Every story in this collection is worth your time. Every story dumps you into a situation that you don’t understand, that you can’t yet understand, and then feeds you the information you need to make sense of what’s happening. (It took me quite some time, for example, to decide if the superhero convention was a cosplay convention, or a gathering of honest-to-God superbeings. I’ll let you read it so you can decide for yourself.) Every story is a layered treasure, unfolding slowly or quickly, till the gem at its heart is revealed.

Anomalisa

I went last night to the Evans Theatre to check out Anomalisa, which was an Oscar nominee in the Animated Feature category.

anomalisa2

I didn’t know what to expect, but I didn’t expect what I got. The story is pretty simple, in a way, but trippily complex in another way. The way it’s told leaves it up to the viewer to figure out certain things, which I prefer to hand-holding and spoon-feeding. The puppetry / animation was amazing; sometimes it was solidly in the uncanny valley, other times it was so lifelike that I forgot these were puppets.

If you’re looking for a movie that makes you think, that makes you wonder, check it out. If you’re looking for the feel-good hit of the summer, this may not be for you. (I’ve seen it called “hilarious” and “laugh-out-loud funny”; I don’t agree. I did find some amusement in it, but mostly in the small details (“Try the chili!”, for instance), not in the broader story.)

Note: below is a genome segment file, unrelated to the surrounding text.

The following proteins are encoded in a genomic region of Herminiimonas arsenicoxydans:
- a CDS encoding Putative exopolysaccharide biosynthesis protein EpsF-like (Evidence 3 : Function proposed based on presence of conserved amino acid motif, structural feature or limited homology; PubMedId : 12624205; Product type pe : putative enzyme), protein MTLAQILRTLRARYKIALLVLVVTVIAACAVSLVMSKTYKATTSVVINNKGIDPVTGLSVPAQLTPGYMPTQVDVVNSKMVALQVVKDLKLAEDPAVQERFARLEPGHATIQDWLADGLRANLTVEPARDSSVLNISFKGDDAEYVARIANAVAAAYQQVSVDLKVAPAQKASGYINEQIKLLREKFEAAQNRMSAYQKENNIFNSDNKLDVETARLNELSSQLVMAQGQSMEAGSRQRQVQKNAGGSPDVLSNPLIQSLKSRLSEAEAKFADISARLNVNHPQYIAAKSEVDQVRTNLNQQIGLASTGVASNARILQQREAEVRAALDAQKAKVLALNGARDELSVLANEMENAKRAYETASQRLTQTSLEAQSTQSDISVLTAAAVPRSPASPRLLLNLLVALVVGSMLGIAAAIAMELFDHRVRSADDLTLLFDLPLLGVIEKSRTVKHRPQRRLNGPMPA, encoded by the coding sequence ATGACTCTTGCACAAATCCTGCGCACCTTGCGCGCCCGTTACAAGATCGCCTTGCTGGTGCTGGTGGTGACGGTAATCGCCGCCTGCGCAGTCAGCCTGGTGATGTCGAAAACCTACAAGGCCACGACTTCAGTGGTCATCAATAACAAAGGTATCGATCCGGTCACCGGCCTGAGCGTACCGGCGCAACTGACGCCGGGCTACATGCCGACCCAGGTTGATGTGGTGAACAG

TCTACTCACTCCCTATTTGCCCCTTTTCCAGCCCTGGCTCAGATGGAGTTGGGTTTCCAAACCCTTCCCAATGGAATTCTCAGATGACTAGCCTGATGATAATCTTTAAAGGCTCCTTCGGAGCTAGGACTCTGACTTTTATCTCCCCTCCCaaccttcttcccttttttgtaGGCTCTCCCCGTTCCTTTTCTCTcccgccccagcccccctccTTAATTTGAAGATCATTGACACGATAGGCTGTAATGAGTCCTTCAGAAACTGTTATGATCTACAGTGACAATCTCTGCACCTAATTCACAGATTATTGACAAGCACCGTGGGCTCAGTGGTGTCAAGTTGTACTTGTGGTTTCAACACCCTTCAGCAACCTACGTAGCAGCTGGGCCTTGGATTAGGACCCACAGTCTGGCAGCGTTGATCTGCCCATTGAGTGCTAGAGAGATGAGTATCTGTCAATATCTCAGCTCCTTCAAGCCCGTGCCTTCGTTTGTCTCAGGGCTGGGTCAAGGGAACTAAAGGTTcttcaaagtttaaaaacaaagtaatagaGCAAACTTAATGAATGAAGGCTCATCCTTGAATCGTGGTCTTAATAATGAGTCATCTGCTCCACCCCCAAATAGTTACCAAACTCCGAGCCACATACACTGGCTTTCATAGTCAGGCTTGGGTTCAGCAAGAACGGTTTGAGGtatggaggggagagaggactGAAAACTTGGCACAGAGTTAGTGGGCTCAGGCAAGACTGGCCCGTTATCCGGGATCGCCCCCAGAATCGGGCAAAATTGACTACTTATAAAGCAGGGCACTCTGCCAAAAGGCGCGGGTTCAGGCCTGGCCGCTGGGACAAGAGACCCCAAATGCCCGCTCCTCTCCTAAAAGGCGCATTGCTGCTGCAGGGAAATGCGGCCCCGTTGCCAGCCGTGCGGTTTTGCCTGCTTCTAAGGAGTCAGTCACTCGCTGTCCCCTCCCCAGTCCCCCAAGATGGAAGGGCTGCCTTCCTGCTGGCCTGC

Library haul

Went down to the public library tonight, since my copies of Neil Gaiman’s The Ocean at the End of the Lane and John Scalzi’s  The End of All Things were due back.

(Reviews: The Ocean at the End of the Lane was a spooky coming-of-age/memoir tale from a master of eerie fantasy; The End of All Things further solidified my view of John Scalzi as my generation’s Joe Haldeman (though it might have been smart of me to read The Human Division first).)

So I went in without any plans as to what I wanted to check out. I did check the catalogue for the status of Emily St. John Mandel’s Station Eleven, which has been checked out every time I’ve gone looking for it. Tonight was no exception. One day (shakes fist at the sky).

But by and large I had no agenda. I checked the New Releases section, and snagged Chuck Wendig’s Aftermath. Then I wandered over to the SF/F section, which is where I usually end up. Grabbed another volume there — a four-novel omnibus of Philip K. Dick novels, which either a) has fantastically small print or b) serves as a reminder of how short novels could be back in the 60s. And then I took a gander at the graphic novels, where I grabbed my third and final volume: Scott McCloud’s Sculptor.

I’m looking forward to all of these. I just can’t decide which should be first.

Help?

Ascension, ep. 1

On the weekend I recorded the first episode of Ascension on CBC. Tonight I watched it.